Under Senate Bill 48, an individual or entity would not be able to allow patrons to come into direct contact with a large carnivore, other than a bear up to 36 weeks old or weighing up to 90 pounds. The bill would also amend the prohibition against allowing a patron to come into close enough contact with a large carnivore over 20 weeks old so as to place the patron in jeopardy of being harmed, so as to allow contact with a bear that is less than 36 weeks old or weighs less than 90 pounds.
The bill would also remove the prohibition, cite above, against a business being conducted in connection with another business as a means of attracting customers to that other business.
Without this change in law, Oswald's Bear Ranch in the Upper Peninsula would be unable to provide patrons the opportunity to pet and pose for photographs with bear cubs. According to testimony, the ranch has been offering this opportunity for over 15 years without incident and it serves as a major tourist attraction for the region. If Oswald's is unable to continue offering this service to the public, some believe it may harm the region's economy.
Supporters also point to the fact that Oswald's Bear Ranch takes in rescue bears that have been separated from their mothers or otherwise are unable to live in the wild. Although not all of the bears are rescued -- some are purchased -- the ranch is providing a much needed service to rescued animals by providing them a safe and secure living environment.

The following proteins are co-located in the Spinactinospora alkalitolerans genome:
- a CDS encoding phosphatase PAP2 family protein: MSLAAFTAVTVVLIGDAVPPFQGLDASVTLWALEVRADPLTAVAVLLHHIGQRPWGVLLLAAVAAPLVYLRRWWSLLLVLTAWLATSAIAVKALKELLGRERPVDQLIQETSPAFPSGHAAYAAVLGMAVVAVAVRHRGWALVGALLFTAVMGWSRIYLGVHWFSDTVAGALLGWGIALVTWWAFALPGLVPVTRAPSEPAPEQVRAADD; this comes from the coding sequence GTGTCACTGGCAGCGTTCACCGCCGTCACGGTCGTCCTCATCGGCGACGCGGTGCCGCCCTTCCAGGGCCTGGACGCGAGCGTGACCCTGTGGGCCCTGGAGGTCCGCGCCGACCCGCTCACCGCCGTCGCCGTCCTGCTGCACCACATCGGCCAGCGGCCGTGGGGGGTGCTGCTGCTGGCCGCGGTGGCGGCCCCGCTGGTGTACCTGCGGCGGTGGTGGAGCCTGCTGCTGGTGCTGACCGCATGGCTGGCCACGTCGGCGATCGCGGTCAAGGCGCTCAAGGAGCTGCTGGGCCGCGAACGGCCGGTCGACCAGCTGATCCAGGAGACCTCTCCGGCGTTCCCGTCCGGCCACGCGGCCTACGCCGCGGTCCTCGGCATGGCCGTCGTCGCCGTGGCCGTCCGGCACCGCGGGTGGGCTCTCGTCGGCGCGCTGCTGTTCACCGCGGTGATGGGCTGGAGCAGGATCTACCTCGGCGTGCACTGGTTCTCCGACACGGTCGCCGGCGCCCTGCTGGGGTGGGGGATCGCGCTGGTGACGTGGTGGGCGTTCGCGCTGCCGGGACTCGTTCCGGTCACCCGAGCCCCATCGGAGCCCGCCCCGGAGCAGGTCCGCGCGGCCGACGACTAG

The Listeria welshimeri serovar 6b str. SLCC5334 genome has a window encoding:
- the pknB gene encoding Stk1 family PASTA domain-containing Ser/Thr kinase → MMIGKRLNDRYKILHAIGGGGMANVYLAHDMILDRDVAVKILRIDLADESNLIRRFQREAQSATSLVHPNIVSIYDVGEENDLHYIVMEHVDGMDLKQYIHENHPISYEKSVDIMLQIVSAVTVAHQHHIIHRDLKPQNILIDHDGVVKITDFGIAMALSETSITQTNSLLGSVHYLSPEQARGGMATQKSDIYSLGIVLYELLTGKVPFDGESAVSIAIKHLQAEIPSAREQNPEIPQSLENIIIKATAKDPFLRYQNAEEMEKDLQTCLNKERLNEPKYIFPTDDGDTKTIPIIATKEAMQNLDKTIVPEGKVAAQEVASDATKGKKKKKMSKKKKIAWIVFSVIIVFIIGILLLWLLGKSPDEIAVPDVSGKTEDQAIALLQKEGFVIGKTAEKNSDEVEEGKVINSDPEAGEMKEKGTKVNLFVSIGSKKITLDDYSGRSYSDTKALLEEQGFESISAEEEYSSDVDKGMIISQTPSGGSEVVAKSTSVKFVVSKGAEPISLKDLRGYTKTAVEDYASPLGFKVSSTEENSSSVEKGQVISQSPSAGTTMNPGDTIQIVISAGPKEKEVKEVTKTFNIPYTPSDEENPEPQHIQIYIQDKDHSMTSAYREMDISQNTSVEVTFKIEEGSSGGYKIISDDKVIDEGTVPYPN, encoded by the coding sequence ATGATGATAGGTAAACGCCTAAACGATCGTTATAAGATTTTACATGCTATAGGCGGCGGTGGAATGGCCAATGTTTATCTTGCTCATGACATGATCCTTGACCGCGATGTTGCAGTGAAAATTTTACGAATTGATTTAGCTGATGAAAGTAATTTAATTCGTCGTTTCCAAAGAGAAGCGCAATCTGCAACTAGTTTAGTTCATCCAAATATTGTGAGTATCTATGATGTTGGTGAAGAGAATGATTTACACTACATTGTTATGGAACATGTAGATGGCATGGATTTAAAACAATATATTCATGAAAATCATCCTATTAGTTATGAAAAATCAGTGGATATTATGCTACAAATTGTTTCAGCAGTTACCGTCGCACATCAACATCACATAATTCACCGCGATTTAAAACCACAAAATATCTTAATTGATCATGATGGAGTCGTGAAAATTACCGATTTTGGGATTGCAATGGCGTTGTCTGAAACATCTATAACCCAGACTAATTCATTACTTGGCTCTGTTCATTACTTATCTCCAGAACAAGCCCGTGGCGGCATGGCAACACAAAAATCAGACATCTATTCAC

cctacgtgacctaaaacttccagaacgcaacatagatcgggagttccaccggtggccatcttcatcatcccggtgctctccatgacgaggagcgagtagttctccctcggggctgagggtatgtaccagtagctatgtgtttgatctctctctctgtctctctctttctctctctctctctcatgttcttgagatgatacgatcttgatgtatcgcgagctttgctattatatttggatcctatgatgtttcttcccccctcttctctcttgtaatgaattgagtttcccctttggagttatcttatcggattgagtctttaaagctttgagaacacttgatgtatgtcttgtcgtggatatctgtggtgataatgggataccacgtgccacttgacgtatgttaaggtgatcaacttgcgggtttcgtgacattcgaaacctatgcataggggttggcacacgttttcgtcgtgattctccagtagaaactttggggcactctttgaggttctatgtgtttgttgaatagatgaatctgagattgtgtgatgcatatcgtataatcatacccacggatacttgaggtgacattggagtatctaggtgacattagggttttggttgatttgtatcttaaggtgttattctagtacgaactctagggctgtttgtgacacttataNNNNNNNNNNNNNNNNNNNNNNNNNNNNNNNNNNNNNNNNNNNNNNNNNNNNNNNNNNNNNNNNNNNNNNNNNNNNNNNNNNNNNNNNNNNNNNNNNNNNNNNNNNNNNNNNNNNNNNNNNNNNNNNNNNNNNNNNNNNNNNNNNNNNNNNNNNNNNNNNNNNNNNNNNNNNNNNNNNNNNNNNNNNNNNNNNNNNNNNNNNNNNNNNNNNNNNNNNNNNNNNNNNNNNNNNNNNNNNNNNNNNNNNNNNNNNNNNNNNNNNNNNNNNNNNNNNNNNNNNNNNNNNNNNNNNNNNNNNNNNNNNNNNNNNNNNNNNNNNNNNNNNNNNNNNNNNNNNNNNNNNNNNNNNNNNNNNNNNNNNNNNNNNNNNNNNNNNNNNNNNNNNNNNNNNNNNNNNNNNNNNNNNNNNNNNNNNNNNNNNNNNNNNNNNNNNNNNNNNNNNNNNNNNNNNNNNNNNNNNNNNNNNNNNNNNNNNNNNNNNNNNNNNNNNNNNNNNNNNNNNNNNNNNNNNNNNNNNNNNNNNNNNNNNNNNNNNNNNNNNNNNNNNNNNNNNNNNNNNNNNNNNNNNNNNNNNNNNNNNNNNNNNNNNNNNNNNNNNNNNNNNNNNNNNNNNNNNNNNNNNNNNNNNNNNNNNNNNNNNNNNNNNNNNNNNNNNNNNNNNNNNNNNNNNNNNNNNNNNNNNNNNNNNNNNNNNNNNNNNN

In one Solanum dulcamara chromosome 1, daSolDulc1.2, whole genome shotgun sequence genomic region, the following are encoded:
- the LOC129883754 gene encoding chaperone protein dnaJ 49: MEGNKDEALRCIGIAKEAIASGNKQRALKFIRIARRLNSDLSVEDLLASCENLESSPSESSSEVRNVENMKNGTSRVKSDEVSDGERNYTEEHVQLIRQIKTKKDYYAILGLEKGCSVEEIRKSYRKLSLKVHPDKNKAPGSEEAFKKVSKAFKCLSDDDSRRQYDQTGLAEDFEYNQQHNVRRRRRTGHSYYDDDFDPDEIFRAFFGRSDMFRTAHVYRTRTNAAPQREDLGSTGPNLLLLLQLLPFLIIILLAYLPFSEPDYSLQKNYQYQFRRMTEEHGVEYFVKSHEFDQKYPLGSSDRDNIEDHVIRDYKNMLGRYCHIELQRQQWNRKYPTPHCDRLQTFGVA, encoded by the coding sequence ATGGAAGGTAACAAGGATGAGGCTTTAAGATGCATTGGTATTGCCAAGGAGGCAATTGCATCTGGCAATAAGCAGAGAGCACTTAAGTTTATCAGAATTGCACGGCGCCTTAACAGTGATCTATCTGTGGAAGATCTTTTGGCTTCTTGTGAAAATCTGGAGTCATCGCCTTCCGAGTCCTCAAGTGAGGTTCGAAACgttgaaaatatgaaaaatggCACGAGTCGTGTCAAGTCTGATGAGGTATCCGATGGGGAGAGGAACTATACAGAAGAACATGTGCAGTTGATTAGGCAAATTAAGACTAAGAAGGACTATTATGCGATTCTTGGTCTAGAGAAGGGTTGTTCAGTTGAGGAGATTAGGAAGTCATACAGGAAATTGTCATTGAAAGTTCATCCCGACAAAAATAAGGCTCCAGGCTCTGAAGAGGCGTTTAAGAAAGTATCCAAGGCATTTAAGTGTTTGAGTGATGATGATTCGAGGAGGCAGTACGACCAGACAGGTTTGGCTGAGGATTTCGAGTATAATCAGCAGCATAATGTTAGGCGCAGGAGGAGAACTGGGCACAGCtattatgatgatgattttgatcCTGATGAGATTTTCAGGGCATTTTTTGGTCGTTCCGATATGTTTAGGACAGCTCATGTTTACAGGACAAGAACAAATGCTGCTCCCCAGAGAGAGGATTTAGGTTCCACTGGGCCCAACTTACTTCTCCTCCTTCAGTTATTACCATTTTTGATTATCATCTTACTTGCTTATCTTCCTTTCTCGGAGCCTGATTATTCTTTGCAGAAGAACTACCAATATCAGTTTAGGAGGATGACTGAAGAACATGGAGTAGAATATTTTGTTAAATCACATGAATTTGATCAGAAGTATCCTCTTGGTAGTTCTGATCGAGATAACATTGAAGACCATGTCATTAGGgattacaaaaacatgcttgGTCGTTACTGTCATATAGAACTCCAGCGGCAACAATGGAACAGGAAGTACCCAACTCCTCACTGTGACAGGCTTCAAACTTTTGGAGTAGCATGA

Opponents of the bill believe that direct contact with bears, regardless of size, poses a significant public safety threat. As part of its written testimony, the Humane Society of the United States submitted several instances it believes demonstrates the potential dangers of exposing bears to the general public and vice versa. It also cites examples of what it believes are abuses by bear exhibitors in handling bears and otherwise putting the bear's welfare in jeopardy. If enacted, opponents believe these problems could be exacerbated. Some believe that by creating an exemption to allow direct contact with bears, the Large Carnivore Act is being significantly weakened and that allowing such activity is in direct conflict with the intent of the act.
Exposing bear cubs to excessive handling and public contact could also be stressful on the animal and have a negative effect on its welfare. There is also a general concern that these changes could lead to an increase in the captive bear population in Michigan. Aside from the potential increase in regulatory responsibilities, some believe that bears could be bred for the specific purpose of interacting with the public or taken from its mother prematurely. Additionally, there is also concern that the changes proposed in the bill would be in conflict with the federal Animal Welfare Act,
Representatives of Oswald's Bear Ranch testified in support of a similar bill in the 2011-12 legislative session. (11-28-12)
The Michigan Department of Agriculture and Rural Development is neutral on the bill. (2-20-13)
The Detroit Zoological Society opposes the bill. (2-20-13)
The Humane Society of the United States submitted written testimony in opposition to the bill. (2-20-13)
The Michigan Humane Society opposes the bill. (2-20-13)
Fiscal Analyst: Susan Frey
■ This analysis was prepared by nonpartisan House staff for use by House members in their deliberations, and does not constitute an official statement of legislative intent.